I Tried To Ignore Them, But The Cherries Were Taunting Me From The Fridge


You know what people who love the outdoors do? They garden.

You know what outdoorsy people in the midst of a pandemic do? They garden even more.

You know what outdoorsy pandemic people with an overabundance of fruits, vegetables, flowers and plants do? They give them to people who don’t garden.


There are two reasons I don’t garden. First, I don’t enjoy the sun beating down on my head enough to spend any time focused on a plot of soil in my yard. Second, I don’t want to deal with whatever said plot of soil puts forth. I like to buy my stuff at the grocery store (as nature intended) where I can get one apple, two pears and maybe a little sack of green beans. When I run out of these things, I go back and buy another apple, two pears and — to mix things up — a couple ears of corn.

I have tremendous respect for the people who work so very hard to get these things to the grocery store, but, believe me, I am not one of those people.

Yet every year about this time, my next-door neighbor brings me a bag of sour cherries. I thank her, stash them in the fridge and worry about how quickly I have to deal with them before they go bad. I worry every day, especially when I open the refrigerator and they are sitting there, mocking me by saying, “Going bad” in a completely mythical sing-song voice.

This summer, the dreaded bag appeared last week. I thanked my neighbor, stashed it in the fridge, was taunted by the bag for a few days and then — she brought over another bag, twice the size of the first. Given the circumstances (her husband recently had a heart attack), I simply smiled at her and wished them good luck and a speedy recovery.

So now, sour cherries inhabit nearly a full shelf of my refrigerator and their cacophony of threats is almost as loud as the raging guilt in my head. You heartless ingrate! You callous snob! You deal with that wondrous bounty of nature right now, darnit!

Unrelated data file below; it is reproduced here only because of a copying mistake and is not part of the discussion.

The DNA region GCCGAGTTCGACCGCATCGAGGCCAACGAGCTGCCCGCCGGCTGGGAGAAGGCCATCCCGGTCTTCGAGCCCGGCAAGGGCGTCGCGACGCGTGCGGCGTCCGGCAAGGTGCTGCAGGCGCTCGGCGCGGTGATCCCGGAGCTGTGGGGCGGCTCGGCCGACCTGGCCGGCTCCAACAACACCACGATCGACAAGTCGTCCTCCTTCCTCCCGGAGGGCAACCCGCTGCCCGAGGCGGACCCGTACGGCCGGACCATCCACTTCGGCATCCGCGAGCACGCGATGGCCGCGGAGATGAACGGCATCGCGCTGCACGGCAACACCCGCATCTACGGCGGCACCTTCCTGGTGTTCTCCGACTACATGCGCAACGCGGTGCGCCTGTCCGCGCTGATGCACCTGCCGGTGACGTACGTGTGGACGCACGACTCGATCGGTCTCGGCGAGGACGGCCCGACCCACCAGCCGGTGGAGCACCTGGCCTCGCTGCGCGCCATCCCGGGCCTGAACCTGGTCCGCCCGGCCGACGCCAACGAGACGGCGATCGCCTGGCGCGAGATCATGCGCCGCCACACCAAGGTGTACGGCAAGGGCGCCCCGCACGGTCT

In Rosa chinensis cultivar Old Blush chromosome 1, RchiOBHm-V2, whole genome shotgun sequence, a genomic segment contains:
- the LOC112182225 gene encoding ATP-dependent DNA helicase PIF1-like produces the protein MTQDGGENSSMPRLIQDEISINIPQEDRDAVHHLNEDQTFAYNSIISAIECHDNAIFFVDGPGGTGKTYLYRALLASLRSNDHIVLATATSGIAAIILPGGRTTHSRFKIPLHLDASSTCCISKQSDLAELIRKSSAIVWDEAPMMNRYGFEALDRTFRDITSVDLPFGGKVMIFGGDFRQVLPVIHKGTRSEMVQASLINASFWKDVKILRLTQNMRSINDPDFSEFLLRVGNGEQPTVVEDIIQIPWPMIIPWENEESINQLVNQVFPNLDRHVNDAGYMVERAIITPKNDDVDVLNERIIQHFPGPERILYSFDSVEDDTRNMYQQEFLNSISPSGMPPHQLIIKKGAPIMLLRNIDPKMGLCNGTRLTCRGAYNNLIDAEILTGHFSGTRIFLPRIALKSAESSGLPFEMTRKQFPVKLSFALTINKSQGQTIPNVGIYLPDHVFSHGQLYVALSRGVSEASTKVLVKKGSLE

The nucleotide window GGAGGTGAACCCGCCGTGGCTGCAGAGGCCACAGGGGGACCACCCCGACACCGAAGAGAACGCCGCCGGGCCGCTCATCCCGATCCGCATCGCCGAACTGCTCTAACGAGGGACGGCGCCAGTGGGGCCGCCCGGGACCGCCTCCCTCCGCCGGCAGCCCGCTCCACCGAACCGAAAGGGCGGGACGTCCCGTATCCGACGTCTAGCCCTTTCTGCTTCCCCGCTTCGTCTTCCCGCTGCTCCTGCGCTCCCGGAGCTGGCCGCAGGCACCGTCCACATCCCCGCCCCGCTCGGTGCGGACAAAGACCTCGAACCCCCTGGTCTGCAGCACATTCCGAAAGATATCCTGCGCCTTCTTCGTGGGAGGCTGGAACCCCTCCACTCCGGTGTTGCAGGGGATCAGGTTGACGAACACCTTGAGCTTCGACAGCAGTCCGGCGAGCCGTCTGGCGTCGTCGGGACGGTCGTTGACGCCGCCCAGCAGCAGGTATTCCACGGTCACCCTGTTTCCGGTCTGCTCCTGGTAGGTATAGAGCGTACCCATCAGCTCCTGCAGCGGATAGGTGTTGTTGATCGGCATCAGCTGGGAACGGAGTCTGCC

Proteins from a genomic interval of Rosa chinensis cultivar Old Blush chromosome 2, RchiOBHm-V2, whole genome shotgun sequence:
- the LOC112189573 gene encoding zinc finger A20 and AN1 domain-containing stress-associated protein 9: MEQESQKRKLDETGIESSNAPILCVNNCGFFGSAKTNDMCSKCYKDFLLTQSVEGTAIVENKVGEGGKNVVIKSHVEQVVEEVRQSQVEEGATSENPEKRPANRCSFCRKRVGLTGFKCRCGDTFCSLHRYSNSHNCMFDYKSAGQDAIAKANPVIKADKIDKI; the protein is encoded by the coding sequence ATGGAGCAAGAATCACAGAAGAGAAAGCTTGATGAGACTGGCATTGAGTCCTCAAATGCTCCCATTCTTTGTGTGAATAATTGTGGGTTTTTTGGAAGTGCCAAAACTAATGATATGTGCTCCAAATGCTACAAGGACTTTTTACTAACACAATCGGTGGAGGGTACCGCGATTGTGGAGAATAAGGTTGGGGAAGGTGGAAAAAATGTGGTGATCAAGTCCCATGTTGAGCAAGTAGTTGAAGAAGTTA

I borrowed a cherry pitter from my daughter. I dragged the bags, the butter and two frozen pie shells from the fridge. I climbed up on a stool and got down my mother’s old recipe book. I rummaged around in my cabinets and brought forth several bowls, my measuring spoons, a one-cup measure, a rubber scraper, the flour, the sugar and the cinnamon.

Pitting the cherries took an hour. Mixing up the ingredients and getting them into a pie shell took 15 minutes. To decorate the top, making a cute little flat basket shape out of extra pie crust and wadding up balls of crust into diminutive cherries to put into it took another 30 minutes. Baking the thing took 35 minutes. It had to cool for 10 minutes, during which time I ran to the store for vanilla ice cream. That trip ended up costing me another 20 minutes because I had to stop at the bakery counter and gaze appreciatively at the stack of cherry pies sitting there, all ready to go.

My husband is beside himself at the very sight of this cherry pie. He practically stood next to the oven the whole time it was baking, and he wants to dig in. Because I am home with the ice cream, now he can.

“Would you like a piece?” he asked.



“That pie cost me nearly three hours of my life and, frankly, I’m just happy to have it off my to-do list.”

Post script: The heart attack victim is on the mend; my neighbor loved her slice of the pie; and now I don’t have to worry about anything — that is, until cucumber season.